What would you do if your work environment turned violent?

Do you want to be vigilant without paranoia?

Situational awareness is the act of paying attention to what’s going on around you. It sounds simple, but with the many distractions in our lives – phones, earbuds, colleagues, visitors, and more – being aware of your surroundings can be difficult.

workplace violence training

How can you improve your situational awareness?

Monitor your environment and create a baseline reference of what’s normal; from then on, you can more easily distinguish what might be out of place at any given time. Scan the environment and be aware of anomalies. These include things like volume of voice, distance between people, open or closed doors, abnormal lighting, people you don’t recognize, and people’s body language. If you see an anomaly, monitor the situation to see if it’s violent or it escalates.

Here’s how situational awareness can benefit you in the event of workplace violence:

  1. Detect danger and act ‒ If you’re situationally aware, you’ll have a much better chance of seeing anomalies escalate or be cognizant of dramatic changes in a coworker’s behavior. Every second is vital in a violent situation, and enhancing situational awareness will enhance preparedness and safety.
  2. Plan ahead ‒ Part of situational awareness includes understanding your environment’s layout. Where are ingress and egress? You should know the location of at least two exits if you are in a building, or escape routes if your work is field-based. If workplace violence occurred, what would you do? But it’s not only workplaces you should be monitoring; if something occurred in a movie theater, a restaurant, or a retail store, what would you do? Creating an action plan in advance will help you be prepared in the case of a real event.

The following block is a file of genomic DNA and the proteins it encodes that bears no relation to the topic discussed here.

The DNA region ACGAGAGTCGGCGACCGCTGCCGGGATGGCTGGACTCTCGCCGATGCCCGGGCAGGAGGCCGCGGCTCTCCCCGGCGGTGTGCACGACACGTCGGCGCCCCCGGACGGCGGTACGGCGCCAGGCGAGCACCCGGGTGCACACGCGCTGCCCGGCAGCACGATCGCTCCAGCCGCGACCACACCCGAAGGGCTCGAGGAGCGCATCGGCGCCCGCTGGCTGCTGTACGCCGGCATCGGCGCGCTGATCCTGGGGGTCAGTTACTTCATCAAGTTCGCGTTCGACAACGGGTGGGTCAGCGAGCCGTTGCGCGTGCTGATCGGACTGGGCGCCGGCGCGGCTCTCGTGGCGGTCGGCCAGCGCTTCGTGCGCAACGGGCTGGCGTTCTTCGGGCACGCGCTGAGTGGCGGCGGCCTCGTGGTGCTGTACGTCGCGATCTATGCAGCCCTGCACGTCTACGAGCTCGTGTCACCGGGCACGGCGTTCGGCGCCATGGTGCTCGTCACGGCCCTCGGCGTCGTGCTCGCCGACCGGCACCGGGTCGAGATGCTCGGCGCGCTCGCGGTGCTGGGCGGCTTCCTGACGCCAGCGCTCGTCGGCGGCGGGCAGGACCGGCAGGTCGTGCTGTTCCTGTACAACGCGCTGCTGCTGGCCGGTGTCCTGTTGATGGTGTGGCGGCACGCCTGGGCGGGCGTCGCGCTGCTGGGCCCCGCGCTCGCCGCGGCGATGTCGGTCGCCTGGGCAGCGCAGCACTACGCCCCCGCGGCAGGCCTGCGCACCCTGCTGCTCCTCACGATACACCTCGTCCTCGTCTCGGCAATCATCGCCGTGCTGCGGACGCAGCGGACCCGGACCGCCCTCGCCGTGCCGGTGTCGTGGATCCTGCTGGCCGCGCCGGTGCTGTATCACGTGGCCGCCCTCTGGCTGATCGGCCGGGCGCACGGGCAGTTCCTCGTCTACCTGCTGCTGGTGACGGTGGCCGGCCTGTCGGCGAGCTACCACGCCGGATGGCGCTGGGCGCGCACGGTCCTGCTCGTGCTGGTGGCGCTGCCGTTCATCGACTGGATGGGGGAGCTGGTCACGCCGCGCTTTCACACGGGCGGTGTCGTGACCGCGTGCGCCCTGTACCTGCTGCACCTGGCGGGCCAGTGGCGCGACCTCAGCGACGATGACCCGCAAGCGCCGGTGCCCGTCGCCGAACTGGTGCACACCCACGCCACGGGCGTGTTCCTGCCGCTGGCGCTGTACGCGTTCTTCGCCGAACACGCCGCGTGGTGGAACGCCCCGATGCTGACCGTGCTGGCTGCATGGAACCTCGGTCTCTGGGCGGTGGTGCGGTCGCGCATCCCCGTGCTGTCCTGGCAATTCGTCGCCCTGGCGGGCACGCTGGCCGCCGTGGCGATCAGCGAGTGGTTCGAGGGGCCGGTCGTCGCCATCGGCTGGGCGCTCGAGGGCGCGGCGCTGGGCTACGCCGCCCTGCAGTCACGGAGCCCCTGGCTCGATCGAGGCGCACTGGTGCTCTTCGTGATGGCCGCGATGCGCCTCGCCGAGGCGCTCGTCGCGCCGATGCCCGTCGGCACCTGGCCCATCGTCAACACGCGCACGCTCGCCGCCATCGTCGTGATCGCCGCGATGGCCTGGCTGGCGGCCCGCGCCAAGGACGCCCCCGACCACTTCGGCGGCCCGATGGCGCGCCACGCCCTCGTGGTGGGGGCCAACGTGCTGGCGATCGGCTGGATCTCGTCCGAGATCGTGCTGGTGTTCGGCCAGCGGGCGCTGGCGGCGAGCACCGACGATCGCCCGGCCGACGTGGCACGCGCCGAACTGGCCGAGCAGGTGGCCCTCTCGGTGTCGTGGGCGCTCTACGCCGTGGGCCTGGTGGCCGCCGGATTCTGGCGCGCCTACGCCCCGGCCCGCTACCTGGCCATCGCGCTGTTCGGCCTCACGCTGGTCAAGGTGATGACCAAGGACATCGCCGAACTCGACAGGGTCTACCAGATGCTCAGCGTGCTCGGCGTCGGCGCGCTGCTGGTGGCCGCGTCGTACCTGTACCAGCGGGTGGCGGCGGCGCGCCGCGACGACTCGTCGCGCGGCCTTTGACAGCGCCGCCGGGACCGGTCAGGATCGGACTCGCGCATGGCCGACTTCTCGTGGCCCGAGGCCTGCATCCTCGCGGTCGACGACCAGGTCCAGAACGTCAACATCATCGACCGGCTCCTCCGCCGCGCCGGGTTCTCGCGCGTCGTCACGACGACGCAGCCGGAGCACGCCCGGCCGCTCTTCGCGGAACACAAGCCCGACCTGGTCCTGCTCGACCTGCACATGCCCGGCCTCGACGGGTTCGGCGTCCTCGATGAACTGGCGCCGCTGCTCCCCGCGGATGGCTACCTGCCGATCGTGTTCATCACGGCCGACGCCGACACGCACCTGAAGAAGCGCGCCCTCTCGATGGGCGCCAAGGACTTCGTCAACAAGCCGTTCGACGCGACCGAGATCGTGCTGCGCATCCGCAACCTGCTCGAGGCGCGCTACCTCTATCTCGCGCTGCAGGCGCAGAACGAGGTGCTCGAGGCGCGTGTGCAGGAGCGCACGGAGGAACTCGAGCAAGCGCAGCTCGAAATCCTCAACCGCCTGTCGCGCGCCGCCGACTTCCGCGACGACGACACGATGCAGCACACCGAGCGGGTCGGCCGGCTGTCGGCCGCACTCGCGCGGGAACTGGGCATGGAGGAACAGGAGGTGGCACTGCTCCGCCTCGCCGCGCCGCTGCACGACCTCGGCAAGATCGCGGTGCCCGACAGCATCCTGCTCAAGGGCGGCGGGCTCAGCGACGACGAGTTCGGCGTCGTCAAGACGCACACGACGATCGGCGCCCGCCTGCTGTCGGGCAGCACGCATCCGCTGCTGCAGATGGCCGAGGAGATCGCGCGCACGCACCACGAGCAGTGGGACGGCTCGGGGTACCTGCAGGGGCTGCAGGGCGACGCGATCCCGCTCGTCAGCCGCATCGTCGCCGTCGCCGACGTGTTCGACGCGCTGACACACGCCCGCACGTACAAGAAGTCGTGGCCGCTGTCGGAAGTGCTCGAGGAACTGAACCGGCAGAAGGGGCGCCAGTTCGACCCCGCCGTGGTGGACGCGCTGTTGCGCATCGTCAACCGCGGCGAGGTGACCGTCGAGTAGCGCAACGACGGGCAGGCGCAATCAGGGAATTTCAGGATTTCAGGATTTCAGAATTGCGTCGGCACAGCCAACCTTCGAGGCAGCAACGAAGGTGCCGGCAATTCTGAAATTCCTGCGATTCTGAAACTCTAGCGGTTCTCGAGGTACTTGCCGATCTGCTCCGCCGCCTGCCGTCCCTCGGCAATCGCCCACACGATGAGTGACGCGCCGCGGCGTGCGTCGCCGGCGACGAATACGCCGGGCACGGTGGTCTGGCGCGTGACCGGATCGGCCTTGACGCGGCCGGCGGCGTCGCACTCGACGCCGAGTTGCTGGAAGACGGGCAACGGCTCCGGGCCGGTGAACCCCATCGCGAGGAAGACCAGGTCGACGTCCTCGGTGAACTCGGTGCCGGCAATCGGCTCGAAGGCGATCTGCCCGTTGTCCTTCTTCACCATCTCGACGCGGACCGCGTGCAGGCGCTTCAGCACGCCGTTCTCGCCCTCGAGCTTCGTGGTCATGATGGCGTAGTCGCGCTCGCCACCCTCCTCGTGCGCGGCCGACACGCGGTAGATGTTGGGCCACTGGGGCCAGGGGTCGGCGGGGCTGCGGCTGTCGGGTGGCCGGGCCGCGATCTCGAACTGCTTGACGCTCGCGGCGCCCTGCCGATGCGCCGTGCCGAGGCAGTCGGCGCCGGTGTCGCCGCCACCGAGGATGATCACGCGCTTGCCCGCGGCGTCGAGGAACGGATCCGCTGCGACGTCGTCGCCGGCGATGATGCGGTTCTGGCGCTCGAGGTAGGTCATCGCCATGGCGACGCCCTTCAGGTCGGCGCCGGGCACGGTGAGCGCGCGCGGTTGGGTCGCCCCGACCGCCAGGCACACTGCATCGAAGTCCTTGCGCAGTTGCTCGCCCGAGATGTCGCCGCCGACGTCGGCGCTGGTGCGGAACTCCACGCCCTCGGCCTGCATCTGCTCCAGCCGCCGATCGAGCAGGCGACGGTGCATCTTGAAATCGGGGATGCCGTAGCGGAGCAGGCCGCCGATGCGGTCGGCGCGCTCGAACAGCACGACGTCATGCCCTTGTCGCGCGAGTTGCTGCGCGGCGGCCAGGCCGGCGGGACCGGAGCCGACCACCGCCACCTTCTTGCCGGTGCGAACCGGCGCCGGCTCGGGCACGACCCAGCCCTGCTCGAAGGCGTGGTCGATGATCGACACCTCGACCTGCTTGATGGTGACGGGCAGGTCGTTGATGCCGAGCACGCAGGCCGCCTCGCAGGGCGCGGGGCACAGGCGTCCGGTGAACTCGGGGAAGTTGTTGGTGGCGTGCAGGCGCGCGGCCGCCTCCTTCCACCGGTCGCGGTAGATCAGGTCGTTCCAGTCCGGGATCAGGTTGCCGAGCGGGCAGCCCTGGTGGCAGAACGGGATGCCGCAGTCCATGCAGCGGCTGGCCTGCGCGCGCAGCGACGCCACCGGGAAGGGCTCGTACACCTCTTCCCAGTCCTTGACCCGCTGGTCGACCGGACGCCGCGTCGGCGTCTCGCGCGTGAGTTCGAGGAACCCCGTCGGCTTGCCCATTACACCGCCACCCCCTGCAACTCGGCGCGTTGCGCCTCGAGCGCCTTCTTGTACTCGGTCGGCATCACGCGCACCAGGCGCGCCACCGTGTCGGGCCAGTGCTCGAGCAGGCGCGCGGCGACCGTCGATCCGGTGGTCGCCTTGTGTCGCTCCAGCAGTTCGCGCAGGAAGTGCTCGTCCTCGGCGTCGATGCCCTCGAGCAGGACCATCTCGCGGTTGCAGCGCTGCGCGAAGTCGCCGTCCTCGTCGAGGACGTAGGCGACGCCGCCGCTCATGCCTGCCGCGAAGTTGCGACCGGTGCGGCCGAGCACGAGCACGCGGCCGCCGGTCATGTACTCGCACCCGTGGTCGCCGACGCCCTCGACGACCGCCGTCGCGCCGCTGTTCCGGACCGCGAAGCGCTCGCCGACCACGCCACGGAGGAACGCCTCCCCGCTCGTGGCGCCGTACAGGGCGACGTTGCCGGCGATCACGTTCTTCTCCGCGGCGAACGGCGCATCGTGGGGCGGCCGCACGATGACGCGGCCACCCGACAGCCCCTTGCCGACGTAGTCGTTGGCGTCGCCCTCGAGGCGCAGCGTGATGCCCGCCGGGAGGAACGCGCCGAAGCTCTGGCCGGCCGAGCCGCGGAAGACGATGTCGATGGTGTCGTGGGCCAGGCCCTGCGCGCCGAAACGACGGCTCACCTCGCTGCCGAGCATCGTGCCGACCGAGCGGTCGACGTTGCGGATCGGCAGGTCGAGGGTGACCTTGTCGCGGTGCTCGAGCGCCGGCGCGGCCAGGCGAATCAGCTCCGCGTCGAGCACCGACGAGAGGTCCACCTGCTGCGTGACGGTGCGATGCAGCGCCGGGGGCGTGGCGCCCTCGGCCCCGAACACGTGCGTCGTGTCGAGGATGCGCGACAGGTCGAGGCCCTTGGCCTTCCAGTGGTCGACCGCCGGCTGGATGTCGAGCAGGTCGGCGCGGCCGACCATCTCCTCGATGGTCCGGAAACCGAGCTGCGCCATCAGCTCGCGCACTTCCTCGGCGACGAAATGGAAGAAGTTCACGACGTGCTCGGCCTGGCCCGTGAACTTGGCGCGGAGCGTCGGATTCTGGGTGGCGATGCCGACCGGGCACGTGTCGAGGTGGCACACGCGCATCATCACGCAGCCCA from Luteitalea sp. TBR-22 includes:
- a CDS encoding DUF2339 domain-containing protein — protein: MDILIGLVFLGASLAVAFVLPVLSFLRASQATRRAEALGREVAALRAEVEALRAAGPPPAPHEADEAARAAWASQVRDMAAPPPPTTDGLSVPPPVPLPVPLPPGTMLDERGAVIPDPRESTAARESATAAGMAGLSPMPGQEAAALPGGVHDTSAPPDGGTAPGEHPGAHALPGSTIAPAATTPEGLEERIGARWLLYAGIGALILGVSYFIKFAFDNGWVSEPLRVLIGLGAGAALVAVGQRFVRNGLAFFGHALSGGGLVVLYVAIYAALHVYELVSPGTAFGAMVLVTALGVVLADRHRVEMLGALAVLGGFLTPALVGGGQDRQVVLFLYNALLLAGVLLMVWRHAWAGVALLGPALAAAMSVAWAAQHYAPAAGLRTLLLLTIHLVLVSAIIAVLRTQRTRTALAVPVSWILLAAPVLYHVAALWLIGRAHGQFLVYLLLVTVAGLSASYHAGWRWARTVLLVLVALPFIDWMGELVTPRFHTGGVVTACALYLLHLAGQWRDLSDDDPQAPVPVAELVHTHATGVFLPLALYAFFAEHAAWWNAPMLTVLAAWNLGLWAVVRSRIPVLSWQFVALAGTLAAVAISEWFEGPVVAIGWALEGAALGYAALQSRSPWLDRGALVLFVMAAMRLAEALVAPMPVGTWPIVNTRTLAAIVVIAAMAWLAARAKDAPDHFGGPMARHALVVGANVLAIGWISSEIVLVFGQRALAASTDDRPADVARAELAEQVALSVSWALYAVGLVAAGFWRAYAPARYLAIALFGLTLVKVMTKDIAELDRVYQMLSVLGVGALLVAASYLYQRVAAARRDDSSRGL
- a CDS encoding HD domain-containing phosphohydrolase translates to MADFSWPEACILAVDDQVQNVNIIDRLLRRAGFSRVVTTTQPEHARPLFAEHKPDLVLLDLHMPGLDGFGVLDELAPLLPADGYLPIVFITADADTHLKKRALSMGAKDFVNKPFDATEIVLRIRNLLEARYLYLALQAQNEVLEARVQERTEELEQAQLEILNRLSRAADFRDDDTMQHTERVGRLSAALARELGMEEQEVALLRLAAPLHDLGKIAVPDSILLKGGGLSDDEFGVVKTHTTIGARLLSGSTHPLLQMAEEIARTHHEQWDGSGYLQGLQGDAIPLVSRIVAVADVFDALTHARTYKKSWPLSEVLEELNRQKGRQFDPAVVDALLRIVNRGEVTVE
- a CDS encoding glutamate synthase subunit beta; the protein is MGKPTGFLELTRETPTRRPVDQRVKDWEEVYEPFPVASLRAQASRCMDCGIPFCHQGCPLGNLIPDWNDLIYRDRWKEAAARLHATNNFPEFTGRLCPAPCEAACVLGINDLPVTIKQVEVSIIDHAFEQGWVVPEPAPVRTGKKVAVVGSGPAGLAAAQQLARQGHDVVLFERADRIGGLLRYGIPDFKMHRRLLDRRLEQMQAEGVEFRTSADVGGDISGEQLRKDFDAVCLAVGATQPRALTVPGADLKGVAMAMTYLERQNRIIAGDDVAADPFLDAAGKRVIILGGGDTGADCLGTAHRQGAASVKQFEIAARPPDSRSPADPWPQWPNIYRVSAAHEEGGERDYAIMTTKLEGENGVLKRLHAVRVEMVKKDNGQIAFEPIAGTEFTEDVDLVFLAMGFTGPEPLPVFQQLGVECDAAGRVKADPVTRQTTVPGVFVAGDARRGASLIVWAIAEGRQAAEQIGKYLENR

3. Prevent violence ‒ If you’re aware, you’ll notice anomalies such as someone being upset, making threats, or intimidating others. These are signs that the person may have the potential to perpetrate workplace violence. If you see these behaviors, tell someone, such as a supervisor, security, manager or your HR department, right away. Providing a co-worker emotional support or de-escalating a potentially violent interaction is the goal and it requires training to have this knowledge and skills.
Monitor your surroundings with workplace violence training

Enhance safety and preparedness by taking TPOP’s training on workplace violence prevention, verbal de-escalation, and active shooter preparedness. You’ll learn ways to identify signs of violence, practice situational awareness, how to keep your focus, and how to create a plan of action before you need one.

Our course is taught by internationally recognized industry experts from the FBI, DHS, law enforcement, SWAT, EMS, and criminal psychology. TPOP’s co-founder, William F. Flynn, helped to develop and popularize the policy of “If you see something, say something” and the “Run, Hide, Fight” active shooter survival methodology recommended by national security agencies.

If you’re ready to prepare yourself, call us today at 833-723-3893 to discuss your training needs.